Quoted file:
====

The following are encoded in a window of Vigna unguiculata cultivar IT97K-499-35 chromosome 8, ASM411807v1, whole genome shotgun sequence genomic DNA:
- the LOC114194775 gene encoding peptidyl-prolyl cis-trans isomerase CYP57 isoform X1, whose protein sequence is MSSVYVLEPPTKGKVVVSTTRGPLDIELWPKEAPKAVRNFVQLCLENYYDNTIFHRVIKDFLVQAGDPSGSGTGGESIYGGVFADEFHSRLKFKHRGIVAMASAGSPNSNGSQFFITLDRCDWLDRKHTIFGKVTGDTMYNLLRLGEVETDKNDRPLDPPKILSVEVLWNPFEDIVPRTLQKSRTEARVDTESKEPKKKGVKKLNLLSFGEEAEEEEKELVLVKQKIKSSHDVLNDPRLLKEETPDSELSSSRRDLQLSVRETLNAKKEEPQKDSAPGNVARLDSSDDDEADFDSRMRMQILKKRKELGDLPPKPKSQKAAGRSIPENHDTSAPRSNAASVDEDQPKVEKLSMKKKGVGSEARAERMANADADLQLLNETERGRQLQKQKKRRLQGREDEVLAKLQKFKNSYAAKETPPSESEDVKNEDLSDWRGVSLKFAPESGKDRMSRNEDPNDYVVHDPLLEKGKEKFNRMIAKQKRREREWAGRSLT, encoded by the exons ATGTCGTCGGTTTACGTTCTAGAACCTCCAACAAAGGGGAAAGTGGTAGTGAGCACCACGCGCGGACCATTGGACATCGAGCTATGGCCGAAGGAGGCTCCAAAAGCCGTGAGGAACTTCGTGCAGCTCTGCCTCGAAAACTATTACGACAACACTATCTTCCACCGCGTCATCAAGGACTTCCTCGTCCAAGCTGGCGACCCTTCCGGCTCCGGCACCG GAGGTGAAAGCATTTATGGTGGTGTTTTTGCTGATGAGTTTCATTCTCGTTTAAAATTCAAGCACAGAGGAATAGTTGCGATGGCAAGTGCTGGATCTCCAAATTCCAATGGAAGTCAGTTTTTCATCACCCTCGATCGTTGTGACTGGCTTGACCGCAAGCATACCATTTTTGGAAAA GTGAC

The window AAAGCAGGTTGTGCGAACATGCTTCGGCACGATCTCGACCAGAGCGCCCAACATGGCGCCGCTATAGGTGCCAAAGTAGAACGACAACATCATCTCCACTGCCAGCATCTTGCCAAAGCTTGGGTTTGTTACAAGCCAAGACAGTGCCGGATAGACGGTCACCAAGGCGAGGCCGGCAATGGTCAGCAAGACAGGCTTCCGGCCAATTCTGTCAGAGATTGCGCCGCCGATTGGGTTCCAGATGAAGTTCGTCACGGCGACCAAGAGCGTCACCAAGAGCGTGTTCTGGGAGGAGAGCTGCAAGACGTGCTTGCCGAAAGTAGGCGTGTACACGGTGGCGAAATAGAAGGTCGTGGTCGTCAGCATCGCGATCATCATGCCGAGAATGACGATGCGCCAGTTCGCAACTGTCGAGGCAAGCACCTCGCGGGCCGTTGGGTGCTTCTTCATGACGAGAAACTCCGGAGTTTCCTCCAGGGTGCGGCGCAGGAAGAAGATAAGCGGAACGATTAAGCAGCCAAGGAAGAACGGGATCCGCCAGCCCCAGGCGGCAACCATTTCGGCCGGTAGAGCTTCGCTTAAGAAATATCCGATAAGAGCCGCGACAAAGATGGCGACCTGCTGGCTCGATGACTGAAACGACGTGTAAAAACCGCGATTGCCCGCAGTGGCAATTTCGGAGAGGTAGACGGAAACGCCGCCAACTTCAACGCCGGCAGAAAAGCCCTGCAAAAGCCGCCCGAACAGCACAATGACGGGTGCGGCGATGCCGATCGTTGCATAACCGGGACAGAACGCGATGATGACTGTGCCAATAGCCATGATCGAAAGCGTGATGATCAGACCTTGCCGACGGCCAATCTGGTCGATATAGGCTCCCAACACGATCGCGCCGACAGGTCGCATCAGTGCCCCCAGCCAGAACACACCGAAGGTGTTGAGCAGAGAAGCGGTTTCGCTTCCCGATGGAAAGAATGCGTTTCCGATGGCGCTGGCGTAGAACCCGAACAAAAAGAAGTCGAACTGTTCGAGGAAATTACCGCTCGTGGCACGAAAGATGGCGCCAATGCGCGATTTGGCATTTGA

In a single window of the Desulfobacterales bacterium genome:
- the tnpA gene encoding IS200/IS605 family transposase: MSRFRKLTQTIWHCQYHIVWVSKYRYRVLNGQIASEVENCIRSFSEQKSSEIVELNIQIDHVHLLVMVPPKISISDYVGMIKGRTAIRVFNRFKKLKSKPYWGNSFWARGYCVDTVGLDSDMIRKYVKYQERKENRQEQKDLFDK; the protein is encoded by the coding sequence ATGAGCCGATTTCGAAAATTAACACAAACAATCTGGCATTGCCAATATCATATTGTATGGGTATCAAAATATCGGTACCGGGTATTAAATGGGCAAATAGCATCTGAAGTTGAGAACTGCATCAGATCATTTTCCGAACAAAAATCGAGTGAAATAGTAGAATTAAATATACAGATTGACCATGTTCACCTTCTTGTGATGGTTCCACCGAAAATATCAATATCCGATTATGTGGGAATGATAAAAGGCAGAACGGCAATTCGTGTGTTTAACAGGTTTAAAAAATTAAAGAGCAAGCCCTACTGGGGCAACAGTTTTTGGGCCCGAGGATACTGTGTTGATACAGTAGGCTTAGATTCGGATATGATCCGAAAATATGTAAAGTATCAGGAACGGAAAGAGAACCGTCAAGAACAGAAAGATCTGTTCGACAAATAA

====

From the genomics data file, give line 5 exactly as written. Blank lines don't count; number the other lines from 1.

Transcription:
- the tnpA gene encoding IS200/IS605 family transposase: MSRFRKLTQTIWHCQYHIVWVSKYRYRVLNGQIASEVENCIRSFSEQKSSEIVELNIQIDHVHLLVMVPPKISISDYVGMIKGRTAIRVFNRFKKLKSKPYWGNSFWARGYCVDTVGLDSDMIRKYVKYQERKENRQEQKDLFDK; the protein is encoded by the coding sequence ATGAGCCGATTTCGAAAATTAACACAAACAATCTGGCATTGCCAATATCATATTGTATGGGTATCAAAATATCGGTACCGGGTATTAAATGGGCAAATAGCATCTGAAGTTGAGAACTGCATCAGATCATTTTCCGAACAAAAATCGAGTGAAATAGTAGAATTAAATATACAGATTGACCATGTTCACCTTCTTGTGATGGTTCCACCGAAAATATCAATATCCGATTATGTGGGAATGATAAAAGGCAGAACGGCAATTCGTGTGTTTAACAGGTTTAAAAAATTAAAGAGCAAGCCCTACTGGGGCAACAGTTTTTGGGCCCGAGGATACTGTGTTGATACAGTAGGCTTAGATTCGGATATGATCCGAAAATATGTAAAGTATCAGGAACGGAAAGAGAACCGTCAAGAACAGAAAGATCTGTTCGACAAATAA